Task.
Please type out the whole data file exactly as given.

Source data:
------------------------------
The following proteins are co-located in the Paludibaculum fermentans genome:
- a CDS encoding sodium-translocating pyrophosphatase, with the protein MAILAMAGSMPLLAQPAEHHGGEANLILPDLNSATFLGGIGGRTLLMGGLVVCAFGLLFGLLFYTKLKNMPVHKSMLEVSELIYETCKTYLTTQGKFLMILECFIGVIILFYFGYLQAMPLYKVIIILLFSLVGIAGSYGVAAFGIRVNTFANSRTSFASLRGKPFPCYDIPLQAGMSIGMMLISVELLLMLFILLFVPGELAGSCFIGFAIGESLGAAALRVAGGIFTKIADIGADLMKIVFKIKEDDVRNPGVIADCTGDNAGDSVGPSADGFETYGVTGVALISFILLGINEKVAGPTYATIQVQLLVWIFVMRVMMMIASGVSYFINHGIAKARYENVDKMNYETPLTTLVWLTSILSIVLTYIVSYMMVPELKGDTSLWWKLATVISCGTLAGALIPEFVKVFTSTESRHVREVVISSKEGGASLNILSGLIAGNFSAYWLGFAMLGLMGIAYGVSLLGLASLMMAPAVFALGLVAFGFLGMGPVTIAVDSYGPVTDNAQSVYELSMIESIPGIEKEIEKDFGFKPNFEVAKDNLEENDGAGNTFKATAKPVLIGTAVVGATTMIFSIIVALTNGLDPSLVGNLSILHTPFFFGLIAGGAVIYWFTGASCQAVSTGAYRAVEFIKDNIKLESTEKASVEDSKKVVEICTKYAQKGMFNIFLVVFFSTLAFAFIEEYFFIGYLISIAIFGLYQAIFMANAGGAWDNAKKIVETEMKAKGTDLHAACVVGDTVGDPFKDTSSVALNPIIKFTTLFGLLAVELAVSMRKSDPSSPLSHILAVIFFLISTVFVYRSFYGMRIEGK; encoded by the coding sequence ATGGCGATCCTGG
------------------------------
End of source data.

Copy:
The following proteins are co-located in the Paludibaculum fermentans genome:
- a CDS encoding sodium-translocating pyrophosphatase, with the protein MAILAMAGSMPLLAQPAEHHGGEANLILPDLNSATFLGGIGGRTLLMGGLVVCAFGLLFGLLFYTKLKNMPVHKSMLEVSELIYETCKTYLTTQGKFLMILECFIGVIILFYFGYLQAMPLYKVIIILLFSLVGIAGSYGVAAFGIRVNTFANSRTSFASLRGKPFPCYDIPLQAGMSIGMMLISVELLLMLFILLFVPGELAGSCFIGFAIGESLGAAALRVAGGIFTKIADIGADLMKIVFKIKEDDVRNPGVIADCTGDNAGDSVGPSADGFETYGVTGVALISFILLGINEKVAGPTYATIQVQLLVWIFVMRVMMMIASGVSYFINHGIAKARYENVDKMNYETPLTTLVWLTSILSIVLTYIVSYMMVPELKGDTSLWWKLATVISCGTLAGALIPEFVKVFTSTESRHVREVVISSKEGGASLNILSGLIAGNFSAYWLGFAMLGLMGIAYGVSLLGLASLMMAPAVFALGLVAFGFLGMGPVTIAVDSYGPVTDNAQSVYELSMIESIPGIEKEIEKDFGFKPNFEVAKDNLEENDGAGNTFKATAKPVLIGTAVVGATTMIFSIIVALTNGLDPSLVGNLSILHTPFFFGLIAGGAVIYWFTGASCQAVSTGAYRAVEFIKDNIKLESTEKASVEDSKKVVEICTKYAQKGMFNIFLVVFFSTLAFAFIEEYFFIGYLISIAIFGLYQAIFMANAGGAWDNAKKIVETEMKAKGTDLHAACVVGDTVGDPFKDTSSVALNPIIKFTTLFGLLAVELAVSMRKSDPSSPLSHILAVIFFLISTVFVYRSFYGMRIEGK; encoded by the coding sequence ATGGCGATCCTGG